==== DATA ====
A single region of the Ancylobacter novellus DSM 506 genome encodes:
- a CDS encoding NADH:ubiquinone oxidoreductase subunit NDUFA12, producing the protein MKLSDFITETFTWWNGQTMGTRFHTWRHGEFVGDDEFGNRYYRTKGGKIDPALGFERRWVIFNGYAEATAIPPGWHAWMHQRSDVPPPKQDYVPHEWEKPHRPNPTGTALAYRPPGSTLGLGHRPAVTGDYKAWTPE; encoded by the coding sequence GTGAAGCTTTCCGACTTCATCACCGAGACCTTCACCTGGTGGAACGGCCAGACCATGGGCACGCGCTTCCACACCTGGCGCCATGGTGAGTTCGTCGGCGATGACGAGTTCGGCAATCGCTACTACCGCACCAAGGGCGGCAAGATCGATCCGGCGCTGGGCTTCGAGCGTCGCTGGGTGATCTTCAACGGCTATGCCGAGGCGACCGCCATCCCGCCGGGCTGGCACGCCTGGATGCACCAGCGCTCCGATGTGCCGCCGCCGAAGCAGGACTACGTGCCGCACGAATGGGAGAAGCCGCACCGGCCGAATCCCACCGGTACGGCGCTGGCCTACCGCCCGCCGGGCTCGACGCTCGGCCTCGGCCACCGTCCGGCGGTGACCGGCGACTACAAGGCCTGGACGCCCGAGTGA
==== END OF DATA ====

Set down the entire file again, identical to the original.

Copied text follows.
A single region of the Ancylobacter novellus DSM 506 genome encodes:
- a CDS encoding NADH:ubiquinone oxidoreductase subunit NDUFA12, producing the protein MKLSDFITETFTWWNGQTMGTRFHTWRHGEFVGDDEFGNRYYRTKGGKIDPALGFERRWVIFNGYAEATAIPPGWHAWMHQRSDVPPPKQDYVPHEWEKPHRPNPTGTALAYRPPGSTLGLGHRPAVTGDYKAWTPE; encoded by the coding sequence GTGAAGCTTTCCGACTTCATCACCGAGACCTTCACCTGGTGGAACGGCCAGACCATGGGCACGCGCTTCCACACCTGGCGCCATGGTGAGTTCGTCGGCGATGACGAGTTCGGCAATCGCTACTACCGCACCAAGGGCGGCAAGATCGATCCGGCGCTGGGCTTCGAGCGTCGCTGGGTGATCTTCAACGGCTATGCCGAGGCGACCGCCATCCCGCCGGGCTGGCACGCCTGGATGCACCAGCGCTCCGATGTGCCGCCGCCGAAGCAGGACTACGTGCCGCACGAATGGGAGAAGCCGCACCGGCCGAATCCCACCGGTACGGCGCTGGCCTACCGCCCGCCGGGCTCGACGCTCGGCCTCGGCCACCGTCCGGCGGTGACCGGCGACTACAAGGCCTGGACGCCCGAGTGA